SF Theater Blog

Sunday, December 3, 2017

Around the World in Eighty Days: ☼ ☼ ☼ ☼ BANG

Michael Gene Sullivan steals the show. No, Ron Campbell steals the show. No, Tristan Cunningham steals the show. Jason Kuykendall and Ajna Jai are terrific too. So let it be known that Mark Brown's adaptation of Jules Verne's "Around the World in Eighty Days," in this latest Theatreworks production, is so good that every character makes us howl with delight.

We all know the story, so the show is completely character-driven. From the opening, when Campbell lets loose his fearsome voice as an usher, we are delighted each time he appears, as various British consuls, or Captain Speedy, or Judge Obadiah or even San Francisco's own Emperor Norton.

The little boy inside Michael Gene Sullivan gets to come to the front of the stage. As Detective Fix, he is determined to solve the crime that exists only in his own head, even if to do so he must accompany Phileas Fogg (Kuykendall) on his epic journey around the world. He blusters, he stammers, he creates foolish plots worthy of Wile E. Coyote, all the while maintaining his supposed dignity as a guardian of the crown. He also gets to drive an elephant.

Cunningham is an acrobat and one heck of a Frenchman, for a young woman wearing a bad mustache. She could have made this role pure slapstick, but instead we feel kinship with her attempt to remain a loyal servant to the eternally calm Mr. Fogg.

That Phileas Fogg falls in love with Princess Aouda makes perfect sense, even though it really makes no sense at all. Ajna Jai is excellent in her role as a woman who was supposed to be sacrificed to religious dogma but finds herself instead the love interest of her British savior. We may question whether this is an improvement, but she does not.

There are puns upon puns (yes, Robert Kelley, we heard the "yeah, yeah, yeah" when the ship docks in Liverpool), endless nonstop adventure and spectacular staging. The mystery is not where the iconic balloon is or isn't (explained in the program), but how Ron Campbell can possibly switch costumes and accents so quickly. Too bad about the theme song, not in the play at all but which we sang all the way home.

Take everyone in the family to this show. There were small children and oldsters like us in the audience and everyone walked out smiling and laughing. We love everything about "Around the World in Eighty Days."


The San Francisco Theater Blog Awards Division awards "Around the World in Eighty Days" Four Stars with a BANGLE OF PRAISE. It is a seamless production that earns one Star each for Writing, Acting, Directing and Staging, plus a Bangle of Praise for the cowboy (Campbell) scene as their train is shooting over a river in Nebraska. Don't forget the typhoon scene too. Oh, hell, throw 'em all in. Terrific.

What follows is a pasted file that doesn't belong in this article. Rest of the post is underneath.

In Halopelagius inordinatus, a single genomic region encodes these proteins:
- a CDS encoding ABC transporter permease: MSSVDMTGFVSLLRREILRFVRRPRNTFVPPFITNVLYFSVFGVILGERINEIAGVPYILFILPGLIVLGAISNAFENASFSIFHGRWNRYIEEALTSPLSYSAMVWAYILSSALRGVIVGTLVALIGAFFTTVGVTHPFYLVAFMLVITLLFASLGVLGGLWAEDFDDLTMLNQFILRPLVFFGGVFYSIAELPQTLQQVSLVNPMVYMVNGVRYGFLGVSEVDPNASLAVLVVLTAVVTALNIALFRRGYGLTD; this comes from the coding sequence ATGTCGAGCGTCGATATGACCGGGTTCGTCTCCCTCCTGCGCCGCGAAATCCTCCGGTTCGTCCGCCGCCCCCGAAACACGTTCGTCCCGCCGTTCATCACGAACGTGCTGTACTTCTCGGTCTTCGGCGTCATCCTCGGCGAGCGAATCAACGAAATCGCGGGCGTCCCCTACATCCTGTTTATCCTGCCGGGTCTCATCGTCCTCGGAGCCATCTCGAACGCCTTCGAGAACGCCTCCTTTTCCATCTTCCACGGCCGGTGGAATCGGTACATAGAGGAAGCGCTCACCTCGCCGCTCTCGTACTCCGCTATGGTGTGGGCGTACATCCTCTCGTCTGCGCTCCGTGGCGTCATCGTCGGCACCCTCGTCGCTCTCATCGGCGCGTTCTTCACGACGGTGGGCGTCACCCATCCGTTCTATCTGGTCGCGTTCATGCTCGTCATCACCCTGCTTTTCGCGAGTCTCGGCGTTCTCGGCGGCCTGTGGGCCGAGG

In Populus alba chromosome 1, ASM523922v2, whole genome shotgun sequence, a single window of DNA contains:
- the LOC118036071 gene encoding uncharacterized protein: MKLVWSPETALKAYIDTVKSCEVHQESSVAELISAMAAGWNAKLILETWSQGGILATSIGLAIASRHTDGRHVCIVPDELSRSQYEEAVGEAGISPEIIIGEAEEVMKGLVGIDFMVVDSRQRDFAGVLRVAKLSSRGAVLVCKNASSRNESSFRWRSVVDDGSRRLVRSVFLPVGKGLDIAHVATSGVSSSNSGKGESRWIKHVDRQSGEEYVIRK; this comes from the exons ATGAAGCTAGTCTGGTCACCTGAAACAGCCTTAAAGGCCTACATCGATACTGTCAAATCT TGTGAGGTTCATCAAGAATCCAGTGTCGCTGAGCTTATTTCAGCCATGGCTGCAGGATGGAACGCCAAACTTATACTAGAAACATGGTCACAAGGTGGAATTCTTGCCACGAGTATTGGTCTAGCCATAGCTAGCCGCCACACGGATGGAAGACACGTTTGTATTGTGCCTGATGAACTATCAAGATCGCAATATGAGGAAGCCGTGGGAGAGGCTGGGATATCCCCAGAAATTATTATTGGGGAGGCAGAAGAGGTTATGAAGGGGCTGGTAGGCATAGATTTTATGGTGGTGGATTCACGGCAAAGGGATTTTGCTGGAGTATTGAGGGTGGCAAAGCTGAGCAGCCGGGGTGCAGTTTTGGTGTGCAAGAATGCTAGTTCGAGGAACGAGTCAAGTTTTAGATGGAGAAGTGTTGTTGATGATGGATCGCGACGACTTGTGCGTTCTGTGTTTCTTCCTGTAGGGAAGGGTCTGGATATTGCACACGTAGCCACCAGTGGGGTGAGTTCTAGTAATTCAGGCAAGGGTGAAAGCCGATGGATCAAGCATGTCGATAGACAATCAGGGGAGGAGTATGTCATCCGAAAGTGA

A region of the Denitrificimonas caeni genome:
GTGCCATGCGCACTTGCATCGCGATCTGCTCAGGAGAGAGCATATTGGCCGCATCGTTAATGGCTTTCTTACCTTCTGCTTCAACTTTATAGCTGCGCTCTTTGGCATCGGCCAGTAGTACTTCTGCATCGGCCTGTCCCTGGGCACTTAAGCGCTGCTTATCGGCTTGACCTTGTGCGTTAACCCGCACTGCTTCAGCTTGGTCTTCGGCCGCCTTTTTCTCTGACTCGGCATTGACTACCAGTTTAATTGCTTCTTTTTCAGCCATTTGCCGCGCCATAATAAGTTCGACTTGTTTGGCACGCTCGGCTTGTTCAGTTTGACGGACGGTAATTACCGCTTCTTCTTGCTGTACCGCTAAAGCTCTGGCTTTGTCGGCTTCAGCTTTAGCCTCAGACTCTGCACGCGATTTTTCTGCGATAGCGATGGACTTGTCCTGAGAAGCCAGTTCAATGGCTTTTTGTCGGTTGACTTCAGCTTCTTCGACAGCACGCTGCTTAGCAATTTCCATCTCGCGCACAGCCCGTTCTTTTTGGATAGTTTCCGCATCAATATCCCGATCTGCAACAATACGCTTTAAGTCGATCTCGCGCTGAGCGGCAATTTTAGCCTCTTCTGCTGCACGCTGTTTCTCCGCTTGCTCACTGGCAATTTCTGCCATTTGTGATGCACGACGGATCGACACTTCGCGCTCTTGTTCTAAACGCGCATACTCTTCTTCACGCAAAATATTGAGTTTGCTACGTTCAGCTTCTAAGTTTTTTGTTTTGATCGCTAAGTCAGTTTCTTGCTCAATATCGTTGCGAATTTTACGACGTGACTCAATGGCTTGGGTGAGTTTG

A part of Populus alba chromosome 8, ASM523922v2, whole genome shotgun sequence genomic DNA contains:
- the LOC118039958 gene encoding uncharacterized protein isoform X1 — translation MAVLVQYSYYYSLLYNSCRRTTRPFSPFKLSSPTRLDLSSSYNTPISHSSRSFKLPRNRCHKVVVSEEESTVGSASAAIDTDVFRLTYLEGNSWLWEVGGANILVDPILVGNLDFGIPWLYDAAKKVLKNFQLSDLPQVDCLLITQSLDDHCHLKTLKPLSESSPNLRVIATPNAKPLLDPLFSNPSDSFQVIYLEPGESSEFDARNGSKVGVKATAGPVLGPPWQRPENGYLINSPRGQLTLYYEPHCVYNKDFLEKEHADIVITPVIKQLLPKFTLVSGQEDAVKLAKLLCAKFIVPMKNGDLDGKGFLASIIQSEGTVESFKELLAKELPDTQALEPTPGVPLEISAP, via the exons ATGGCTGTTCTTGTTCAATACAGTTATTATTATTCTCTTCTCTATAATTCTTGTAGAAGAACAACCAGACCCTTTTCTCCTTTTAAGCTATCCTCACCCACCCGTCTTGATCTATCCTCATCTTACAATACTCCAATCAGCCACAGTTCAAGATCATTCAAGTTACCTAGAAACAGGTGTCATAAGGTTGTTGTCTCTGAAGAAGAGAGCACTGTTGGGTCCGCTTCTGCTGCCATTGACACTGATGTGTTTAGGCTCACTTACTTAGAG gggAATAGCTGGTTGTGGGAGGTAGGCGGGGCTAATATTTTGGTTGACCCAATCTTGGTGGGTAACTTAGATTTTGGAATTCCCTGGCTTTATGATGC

"Around the World in Eighty Days"
Theatreworks, Lucie Stern Theater
1305 Middlefield Road, Palo Alto
Through Dec. 31

Wednesday, November 29, 2017

"Shakespeare in Love" ☼ ☼ ☼ ☼ ☼ (FIVE STARS!)

The cast is perfect. The writing is sublime. The actors sing and play their own instruments. The boy gets the girl, kind of, though it's a moot point since the action took place more than five hundred years ago. Bottom line: Marin Theater Company's production of "Shakespeare in Love" is as good as theater gets. Barring a December surprise, this is the best show we've seen all year.

Adam Magill is a star. As young Will Shakespeare, during an age when females are not allowed on a theater stage, he is finding it impossible to find male actors capable of conveying the passion he writes into his characters. Enter Viola de Lesseps (Megan Trout), a beautiful young woman disguised as a man so she might also become an actor, and bingo! We now have more passion than the authorities can deal with. Magill and Trout make us believe they mean it when they kiss, something as rare on the Bay Area theater stage as an unlimited arts budget. 

The entire cast shines. L. Peter Callender, Stacy Ross, Kenny Toll, Mark Anderson Phillips, Robert Sicular and Thomas Gorrebeeck have the greater roles, but there are two show-stoppers in the supporting cast as well: Sango Tajima as the irrepressible young boy who can't quite get anyone to recognize him ( the "Anybodys" character from West Side Story) (Tajima also plays violin in the band); and the audience's favorite Molly (Spot the dog). The Queen does prefer a story with a dog, you see. On Opening Night, Molly, a cross between a standard poodle and a cocker spaniel) kept staring at the audience and wagging her tail as they Oooohed and Ahhhed. What a ham.

This is a collaboration of geniuses. First Shakespeare, then Tom Stoppard and Marc Norman's screenplay for the movie, and now Lee Hall's adaptation of the film for the stage. We know that with a cast of fourteen, each playing multiple roles, there are in fact hundreds of sticky spots. But everything feels seamless. Credit must be given to Jasson Minadakis for Direction, as well as to Scenic Designer Kat Conley, Costume Designer Katherine Nowacki and Music Director Jennifer Reason.

Quickly, away ye to the Buy Now key. Go fast, while tickets remain. Like us, you will want to go again.

 RATINGS: ☼ ☼ ☼ ☼ ☼ (FIVE STARS!)

We are waiting for the white smoke to come out of the Awards Division Office at San Francisco Theater Blog, because there are rumors of...wait...wait, yes!

The San Francisco Theater Blog Awards Division has awarded "Shakespeare in Love" FIVE STARS! This is the first Five Star Review in more than four years: one star each for story, acting, directing, set and dog. How do you feel about that, Sango Tajima?

 "Shakespeare in Love"
Marin Theater Company
397 Miller Avenue, Mill Valley
Through Dec. 17

Monday, November 20, 2017

"The Royale" ☼ ☼